Accordingly, it is an object of this invention to provide a composition incorporating fluorocarbon resin and a method for forming the composition into bearing elements by economical production methods such as injection molding and melt extrusion.
It is another object of this invention to provide bearing elements which have low friction characteristics and the high wear resistance at room temperature of prior art polytetrafluoroethylene composites which previously could only be produced by cold compacting and sintering.
These and other objects and advantages of this invention will become apparent to those skilled in the art from consideration of the following disclosure and appended claims.
In accordance with the present invention a composition is provided comprising a major portion of a thermoplastic resin (for purposes of the present specification and claims, the term "thermoplastic resin" does not include polytetrafluoroethylene) and a minor portion of a filled polytetrafluoroethylene material. The filled polytetrafluoroethylene material of the present invention consists essentially of at least 50% by volume of polytetrafluoroethylene polymer and the remainder being a filler material comprising a first filler material and a second different filler material, the first filler material is preferably selected from the group consisting of lead and its oxides, cadmium and its oxides, titanium oxide, zinc oxide, molybdenum disulfide, and antimony and its oxides and trioxides, and said second filler material is selected from the group consisting of bronze, copper alloy, glass and ceramic, with said first filler material comprising at least 50% by volume of said filler material. The composition is readily fabricated into bearings by molding, hot extrusion or similar known processes. The composition of this invention can be used as a surface layer to form a low friction bearing surface over a supporting substrate as will be more fully described hereinafter.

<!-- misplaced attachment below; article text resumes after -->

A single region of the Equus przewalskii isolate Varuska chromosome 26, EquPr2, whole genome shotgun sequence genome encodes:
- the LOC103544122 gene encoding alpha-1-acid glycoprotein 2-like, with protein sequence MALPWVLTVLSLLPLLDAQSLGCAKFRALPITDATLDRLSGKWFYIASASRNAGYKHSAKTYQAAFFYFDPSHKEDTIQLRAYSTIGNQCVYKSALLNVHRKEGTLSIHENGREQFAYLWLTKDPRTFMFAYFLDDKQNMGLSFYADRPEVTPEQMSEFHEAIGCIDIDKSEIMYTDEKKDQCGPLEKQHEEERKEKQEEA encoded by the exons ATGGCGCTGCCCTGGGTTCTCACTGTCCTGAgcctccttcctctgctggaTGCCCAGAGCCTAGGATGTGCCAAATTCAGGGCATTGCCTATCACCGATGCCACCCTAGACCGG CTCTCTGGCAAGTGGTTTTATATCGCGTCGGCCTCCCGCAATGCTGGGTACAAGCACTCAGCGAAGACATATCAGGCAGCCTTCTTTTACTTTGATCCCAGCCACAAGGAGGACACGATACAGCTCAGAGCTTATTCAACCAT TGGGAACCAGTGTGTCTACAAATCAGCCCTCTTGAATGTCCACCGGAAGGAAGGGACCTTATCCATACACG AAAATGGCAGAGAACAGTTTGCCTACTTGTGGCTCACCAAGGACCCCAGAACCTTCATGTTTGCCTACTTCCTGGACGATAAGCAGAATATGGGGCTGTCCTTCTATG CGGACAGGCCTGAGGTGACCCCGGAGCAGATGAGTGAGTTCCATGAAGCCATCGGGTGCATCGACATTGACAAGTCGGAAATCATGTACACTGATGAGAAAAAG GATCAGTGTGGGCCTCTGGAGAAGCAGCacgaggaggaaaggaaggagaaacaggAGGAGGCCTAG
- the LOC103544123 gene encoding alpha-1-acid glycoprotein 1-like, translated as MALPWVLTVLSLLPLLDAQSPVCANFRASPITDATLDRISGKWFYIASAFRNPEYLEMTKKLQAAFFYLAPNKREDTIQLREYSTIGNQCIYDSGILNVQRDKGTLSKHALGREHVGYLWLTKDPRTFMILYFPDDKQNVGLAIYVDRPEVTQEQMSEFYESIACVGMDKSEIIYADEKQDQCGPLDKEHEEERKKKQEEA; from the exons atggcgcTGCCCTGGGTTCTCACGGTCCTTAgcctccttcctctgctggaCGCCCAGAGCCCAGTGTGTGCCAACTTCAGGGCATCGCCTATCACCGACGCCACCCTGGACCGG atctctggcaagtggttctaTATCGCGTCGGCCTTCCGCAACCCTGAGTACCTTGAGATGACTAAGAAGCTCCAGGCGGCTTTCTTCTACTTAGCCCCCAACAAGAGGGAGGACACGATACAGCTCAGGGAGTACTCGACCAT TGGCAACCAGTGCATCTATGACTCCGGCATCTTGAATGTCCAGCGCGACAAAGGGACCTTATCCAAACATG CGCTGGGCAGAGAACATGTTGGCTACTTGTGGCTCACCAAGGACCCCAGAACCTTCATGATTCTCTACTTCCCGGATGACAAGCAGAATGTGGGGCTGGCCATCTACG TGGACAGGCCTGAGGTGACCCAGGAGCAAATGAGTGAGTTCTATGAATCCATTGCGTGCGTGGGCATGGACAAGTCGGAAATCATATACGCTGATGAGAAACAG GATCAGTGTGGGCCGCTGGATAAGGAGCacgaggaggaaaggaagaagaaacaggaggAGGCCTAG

Major portion, as used herein, means that the composition of this invention comprises at least 50% by volume of a thermoplastic resin. Minor portion, as used herein, means that the composition of the invention comprises not more than 50% by volume of filled, polytetrafluoroethylene material.